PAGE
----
Yesterday we celebrated Cinco de Mayo here at ROI, with burritos and Coronas. While our Creative Director pointed out that his Mexican ancestors wouldn’t know what the hell Cinco de Mayo is about, Ben (from our advertising team) proceeded with another time-honored non-tradition of Mexico…putting a lime into his Corona. And I said, “That is really cool that you just did that.”
Why? Because I appreciate the subtle power of marketing.
Ceremonializing a Product
Ben put a lime into a beer, which outside of a Corona, would seem like a crazy move. But he didn’t just pop it in there. He also used his thumb like a cork, tipped the bottle over to let the lime rise up, then tipped it back upright. We’ve all seen this done many times at bars, barbeques, and Cinco de Mayo fiestas.
I asked him why he was doing that and he had a rationale (makes it taste better?), but we realized that neither of us quite knew the origins of the habit. And it turns out there’s a lot of fuzzy mythology around why limes make sense for Corona uniquely, in the world of beer.
What Ben was doing is known as a brand ceremony. A brand ceremony is a specific consumption experience unique to a brand, and often times it is seemingly irrelevant or unnecessary to the product. The lime-in-Corona ceremony is the best kind of brand ceremony, because Ben (and most of us) act it out repeatedly and consistently, without a brand representative needing to be present to reinforce it. This is a holy grail for branding, which is why I love to see it.
Why it Matters
Studies show that ceremonies actually improve the perceived experience of the product. The same product will be viewed as more favorable if it’s paired with a ceremony, versus if it lacks a ceremony. The ceremony doesn’t have to make perfect sense. In the study, for example, participants who knocked on a table and took a deep breath before eating a carrot, enjoyed the carrot more.
And here’s the real kicker. The same study shows that people will also pay more for a product if it has a ceremony attached.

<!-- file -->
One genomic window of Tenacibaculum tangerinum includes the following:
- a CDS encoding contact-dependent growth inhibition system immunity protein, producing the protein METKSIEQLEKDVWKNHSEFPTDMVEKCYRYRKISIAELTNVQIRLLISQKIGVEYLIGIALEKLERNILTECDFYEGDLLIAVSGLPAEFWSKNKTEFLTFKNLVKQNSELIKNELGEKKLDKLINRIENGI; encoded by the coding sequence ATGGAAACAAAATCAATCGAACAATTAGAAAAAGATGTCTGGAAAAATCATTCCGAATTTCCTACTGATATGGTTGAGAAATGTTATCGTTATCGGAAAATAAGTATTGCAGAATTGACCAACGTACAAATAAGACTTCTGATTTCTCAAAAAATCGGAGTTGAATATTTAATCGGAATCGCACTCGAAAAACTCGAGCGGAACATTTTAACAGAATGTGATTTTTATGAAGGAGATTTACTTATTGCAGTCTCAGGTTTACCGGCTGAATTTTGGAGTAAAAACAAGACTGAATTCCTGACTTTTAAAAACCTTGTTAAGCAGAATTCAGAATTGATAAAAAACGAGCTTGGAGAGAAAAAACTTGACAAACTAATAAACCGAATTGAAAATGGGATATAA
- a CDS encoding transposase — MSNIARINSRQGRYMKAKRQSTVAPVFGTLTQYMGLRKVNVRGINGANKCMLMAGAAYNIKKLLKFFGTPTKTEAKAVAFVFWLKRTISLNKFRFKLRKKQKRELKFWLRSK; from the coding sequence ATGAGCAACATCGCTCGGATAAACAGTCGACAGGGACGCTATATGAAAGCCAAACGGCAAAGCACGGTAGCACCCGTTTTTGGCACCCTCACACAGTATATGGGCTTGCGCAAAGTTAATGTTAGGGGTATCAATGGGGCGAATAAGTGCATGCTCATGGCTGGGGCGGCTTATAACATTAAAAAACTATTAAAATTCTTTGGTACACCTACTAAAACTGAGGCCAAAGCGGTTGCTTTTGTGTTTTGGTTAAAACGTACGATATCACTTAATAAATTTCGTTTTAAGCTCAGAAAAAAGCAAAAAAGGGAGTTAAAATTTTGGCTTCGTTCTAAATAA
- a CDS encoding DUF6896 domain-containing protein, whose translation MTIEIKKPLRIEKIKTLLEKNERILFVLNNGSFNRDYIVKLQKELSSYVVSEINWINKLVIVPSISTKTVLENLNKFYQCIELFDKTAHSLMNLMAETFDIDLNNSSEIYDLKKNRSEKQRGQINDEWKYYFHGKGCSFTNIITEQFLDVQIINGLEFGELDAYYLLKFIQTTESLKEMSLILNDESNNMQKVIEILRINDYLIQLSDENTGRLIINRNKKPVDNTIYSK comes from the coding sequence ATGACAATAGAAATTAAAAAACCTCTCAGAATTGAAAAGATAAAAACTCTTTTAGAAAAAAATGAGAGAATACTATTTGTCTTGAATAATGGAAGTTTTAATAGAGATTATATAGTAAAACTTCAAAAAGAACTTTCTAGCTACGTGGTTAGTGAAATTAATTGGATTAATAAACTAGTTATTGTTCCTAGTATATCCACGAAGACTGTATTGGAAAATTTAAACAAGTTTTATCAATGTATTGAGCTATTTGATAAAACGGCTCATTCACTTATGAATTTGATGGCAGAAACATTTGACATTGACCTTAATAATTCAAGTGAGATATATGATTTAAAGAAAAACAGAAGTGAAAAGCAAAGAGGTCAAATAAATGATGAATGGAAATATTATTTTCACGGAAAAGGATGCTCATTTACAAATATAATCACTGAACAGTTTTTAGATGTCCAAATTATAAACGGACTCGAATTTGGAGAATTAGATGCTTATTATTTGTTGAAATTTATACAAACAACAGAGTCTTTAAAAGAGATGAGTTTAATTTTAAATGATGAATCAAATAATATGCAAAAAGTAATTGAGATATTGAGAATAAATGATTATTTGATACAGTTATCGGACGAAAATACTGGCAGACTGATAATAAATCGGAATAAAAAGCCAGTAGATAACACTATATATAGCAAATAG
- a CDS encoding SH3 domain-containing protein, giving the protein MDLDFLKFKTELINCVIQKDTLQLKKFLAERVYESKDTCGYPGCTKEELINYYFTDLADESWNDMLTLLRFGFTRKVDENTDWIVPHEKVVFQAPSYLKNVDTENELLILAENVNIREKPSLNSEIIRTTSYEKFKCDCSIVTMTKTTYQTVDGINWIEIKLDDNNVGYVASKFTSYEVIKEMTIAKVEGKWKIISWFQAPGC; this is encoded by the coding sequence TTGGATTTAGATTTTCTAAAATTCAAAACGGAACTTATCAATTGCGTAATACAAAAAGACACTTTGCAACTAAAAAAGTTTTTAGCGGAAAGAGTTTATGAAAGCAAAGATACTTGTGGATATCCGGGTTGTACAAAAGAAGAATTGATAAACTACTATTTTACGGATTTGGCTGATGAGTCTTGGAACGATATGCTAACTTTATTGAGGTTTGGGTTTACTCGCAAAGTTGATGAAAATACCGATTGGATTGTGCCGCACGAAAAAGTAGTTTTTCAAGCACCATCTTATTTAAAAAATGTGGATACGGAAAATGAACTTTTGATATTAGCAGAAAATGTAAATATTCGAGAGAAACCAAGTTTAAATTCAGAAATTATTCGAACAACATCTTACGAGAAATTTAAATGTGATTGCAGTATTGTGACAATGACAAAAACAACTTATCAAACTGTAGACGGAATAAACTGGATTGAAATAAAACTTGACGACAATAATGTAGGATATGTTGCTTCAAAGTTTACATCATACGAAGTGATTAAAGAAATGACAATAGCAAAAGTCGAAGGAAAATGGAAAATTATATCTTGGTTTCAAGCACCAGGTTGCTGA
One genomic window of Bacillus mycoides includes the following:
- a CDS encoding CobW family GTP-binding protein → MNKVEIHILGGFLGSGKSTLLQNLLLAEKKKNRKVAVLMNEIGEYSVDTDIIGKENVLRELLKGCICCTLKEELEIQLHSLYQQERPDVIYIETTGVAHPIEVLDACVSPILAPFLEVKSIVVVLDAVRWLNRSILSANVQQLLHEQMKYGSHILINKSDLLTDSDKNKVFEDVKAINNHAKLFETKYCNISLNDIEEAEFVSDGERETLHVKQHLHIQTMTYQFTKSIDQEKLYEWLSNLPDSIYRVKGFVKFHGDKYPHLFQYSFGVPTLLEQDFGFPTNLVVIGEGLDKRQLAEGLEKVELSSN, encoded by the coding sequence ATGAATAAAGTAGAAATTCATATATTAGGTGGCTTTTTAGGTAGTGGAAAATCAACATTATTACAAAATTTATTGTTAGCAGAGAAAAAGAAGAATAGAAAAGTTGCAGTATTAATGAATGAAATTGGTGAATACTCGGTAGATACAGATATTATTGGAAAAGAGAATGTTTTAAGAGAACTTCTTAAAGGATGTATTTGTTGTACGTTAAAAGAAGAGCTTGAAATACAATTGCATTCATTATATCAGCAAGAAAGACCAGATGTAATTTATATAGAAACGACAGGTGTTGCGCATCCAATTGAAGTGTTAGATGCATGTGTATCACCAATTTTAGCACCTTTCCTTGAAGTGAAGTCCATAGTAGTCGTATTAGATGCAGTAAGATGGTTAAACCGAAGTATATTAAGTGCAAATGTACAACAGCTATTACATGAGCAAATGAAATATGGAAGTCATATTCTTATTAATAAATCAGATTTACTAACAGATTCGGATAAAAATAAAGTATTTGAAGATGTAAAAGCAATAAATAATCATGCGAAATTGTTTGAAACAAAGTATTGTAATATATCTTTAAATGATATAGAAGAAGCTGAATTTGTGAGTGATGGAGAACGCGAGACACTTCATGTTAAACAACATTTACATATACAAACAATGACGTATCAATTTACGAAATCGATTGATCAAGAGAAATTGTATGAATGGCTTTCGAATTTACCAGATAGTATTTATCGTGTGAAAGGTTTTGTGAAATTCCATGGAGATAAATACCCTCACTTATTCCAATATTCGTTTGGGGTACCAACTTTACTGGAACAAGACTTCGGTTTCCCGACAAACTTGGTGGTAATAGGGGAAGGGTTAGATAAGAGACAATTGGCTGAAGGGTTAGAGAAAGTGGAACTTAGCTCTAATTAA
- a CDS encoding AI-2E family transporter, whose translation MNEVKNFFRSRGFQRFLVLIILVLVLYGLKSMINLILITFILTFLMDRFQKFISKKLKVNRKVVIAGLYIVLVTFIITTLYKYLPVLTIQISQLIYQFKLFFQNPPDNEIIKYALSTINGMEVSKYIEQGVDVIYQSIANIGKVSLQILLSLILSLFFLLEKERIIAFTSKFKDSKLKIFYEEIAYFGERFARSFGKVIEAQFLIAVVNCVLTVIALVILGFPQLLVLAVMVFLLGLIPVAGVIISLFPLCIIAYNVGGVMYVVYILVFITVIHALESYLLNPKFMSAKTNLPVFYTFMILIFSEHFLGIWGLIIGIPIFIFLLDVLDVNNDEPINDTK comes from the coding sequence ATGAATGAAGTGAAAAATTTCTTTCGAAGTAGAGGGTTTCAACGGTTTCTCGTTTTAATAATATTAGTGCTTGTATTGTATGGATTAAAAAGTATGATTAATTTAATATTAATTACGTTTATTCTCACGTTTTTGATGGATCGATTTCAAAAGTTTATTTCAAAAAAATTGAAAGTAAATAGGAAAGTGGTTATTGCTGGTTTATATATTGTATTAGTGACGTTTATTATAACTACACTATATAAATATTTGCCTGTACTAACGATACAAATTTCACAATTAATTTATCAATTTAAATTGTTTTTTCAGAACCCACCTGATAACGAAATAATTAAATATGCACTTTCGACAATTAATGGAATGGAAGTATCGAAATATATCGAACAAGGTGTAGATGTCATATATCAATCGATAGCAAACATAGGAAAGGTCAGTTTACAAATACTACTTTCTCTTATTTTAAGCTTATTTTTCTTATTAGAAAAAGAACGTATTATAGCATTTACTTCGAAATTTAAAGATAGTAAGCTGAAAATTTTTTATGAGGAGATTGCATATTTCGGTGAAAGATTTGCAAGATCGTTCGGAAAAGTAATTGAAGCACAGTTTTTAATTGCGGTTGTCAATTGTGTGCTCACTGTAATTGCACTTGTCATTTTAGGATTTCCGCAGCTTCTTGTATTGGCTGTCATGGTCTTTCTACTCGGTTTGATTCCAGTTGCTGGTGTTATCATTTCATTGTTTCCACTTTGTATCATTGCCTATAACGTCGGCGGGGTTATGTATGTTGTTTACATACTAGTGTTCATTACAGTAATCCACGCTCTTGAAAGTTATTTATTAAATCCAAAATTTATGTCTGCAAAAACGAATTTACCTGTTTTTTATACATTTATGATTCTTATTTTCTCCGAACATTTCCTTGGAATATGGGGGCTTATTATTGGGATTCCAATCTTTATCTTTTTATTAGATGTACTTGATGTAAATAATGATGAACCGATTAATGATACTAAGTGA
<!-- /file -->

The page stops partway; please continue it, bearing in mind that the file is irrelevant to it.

Chances are, these other brand ceremonies will be familiar to you…
Separating your Oreo, licking the cream, then sandwiching it again, before dunking it into milk.
How do you eat your Reeses? While there’s no “wrong way”, quirky is definitely the right way.
Making S’mores with Hershey’s chocolate, when camping.
The Lyft fist bump.*
How to Create a Strong Brand Ceremony
Not all dreamed up brand ceremonies will work, and sometimes it’s easier to just adopt and broadcast an existing ceremony of the current audience. The ones that do work, follow these four rules.
It has to fit the target audience.
The ceremony should blend in with existing behaviors and routines of the a brand’s audience. If it feels awkward or forced, people won’t do it.
*The fist bump is no longer a thing, and I think it’s because they didn’t quite nail it. It seems more like they tried to force a ceremony that didn’t necessarily feel natural to people.
Keep it simple and systematic.
It has to be easy to remember and perform, unless you’re planning on having a brand representative carry it out for the customer every time.
Make it unique.
For example, I would have known Ben was drinking a Corona, without even seeing the bottle, just because I knew he was putting a lime in his beer.
It has to fit the brand.
Whatever the ceremony is, it should support brand characteristics and be relevant to the consumption of that brand.
Need some advice on getting traction for your brand? Get in touch. We’d love to help.